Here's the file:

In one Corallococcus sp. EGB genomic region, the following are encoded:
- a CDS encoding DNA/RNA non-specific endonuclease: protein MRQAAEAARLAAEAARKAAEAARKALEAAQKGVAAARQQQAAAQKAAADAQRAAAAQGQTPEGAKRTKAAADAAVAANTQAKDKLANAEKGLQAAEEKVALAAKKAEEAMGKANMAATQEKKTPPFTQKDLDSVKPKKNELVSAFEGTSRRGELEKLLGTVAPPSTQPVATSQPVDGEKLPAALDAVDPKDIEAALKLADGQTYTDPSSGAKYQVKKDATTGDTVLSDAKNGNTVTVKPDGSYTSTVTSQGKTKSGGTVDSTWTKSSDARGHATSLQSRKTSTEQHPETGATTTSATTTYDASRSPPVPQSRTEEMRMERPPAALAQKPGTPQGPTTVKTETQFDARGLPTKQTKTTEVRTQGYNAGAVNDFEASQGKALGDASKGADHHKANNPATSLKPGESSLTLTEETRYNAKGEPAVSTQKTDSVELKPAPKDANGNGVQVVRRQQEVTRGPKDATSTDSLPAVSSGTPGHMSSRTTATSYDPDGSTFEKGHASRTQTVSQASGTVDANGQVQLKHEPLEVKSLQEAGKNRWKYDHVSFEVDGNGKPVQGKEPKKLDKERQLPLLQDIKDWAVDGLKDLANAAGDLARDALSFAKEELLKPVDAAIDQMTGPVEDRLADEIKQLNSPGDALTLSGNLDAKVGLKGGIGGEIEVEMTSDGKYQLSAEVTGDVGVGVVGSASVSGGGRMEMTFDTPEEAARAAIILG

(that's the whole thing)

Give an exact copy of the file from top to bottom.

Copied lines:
In one Corallococcus sp. EGB genomic region, the following are encoded:
- a CDS encoding DNA/RNA non-specific endonuclease: protein MRQAAEAARLAAEAARKAAEAARKALEAAQKGVAAARQQQAAAQKAAADAQRAAAAQGQTPEGAKRTKAAADAAVAANTQAKDKLANAEKGLQAAEEKVALAAKKAEEAMGKANMAATQEKKTPPFTQKDLDSVKPKKNELVSAFEGTSRRGELEKLLGTVAPPSTQPVATSQPVDGEKLPAALDAVDPKDIEAALKLADGQTYTDPSSGAKYQVKKDATTGDTVLSDAKNGNTVTVKPDGSYTSTVTSQGKTKSGGTVDSTWTKSSDARGHATSLQSRKTSTEQHPETGATTTSATTTYDASRSPPVPQSRTEEMRMERPPAALAQKPGTPQGPTTVKTETQFDARGLPTKQTKTTEVRTQGYNAGAVNDFEASQGKALGDASKGADHHKANNPATSLKPGESSLTLTEETRYNAKGEPAVSTQKTDSVELKPAPKDANGNGVQVVRRQQEVTRGPKDATSTDSLPAVSSGTPGHMSSRTTATSYDPDGSTFEKGHASRTQTVSQASGTVDANGQVQLKHEPLEVKSLQEAGKNRWKYDHVSFEVDGNGKPVQGKEPKKLDKERQLPLLQDIKDWAVDGLKDLANAAGDLARDALSFAKEELLKPVDAAIDQMTGPVEDRLADEIKQLNSPGDALTLSGNLDAKVGLKGGIGGEIEVEMTSDGKYQLSAEVTGDVGVGVVGSASVSGGGRMEMTFDTPEEAARAAIILG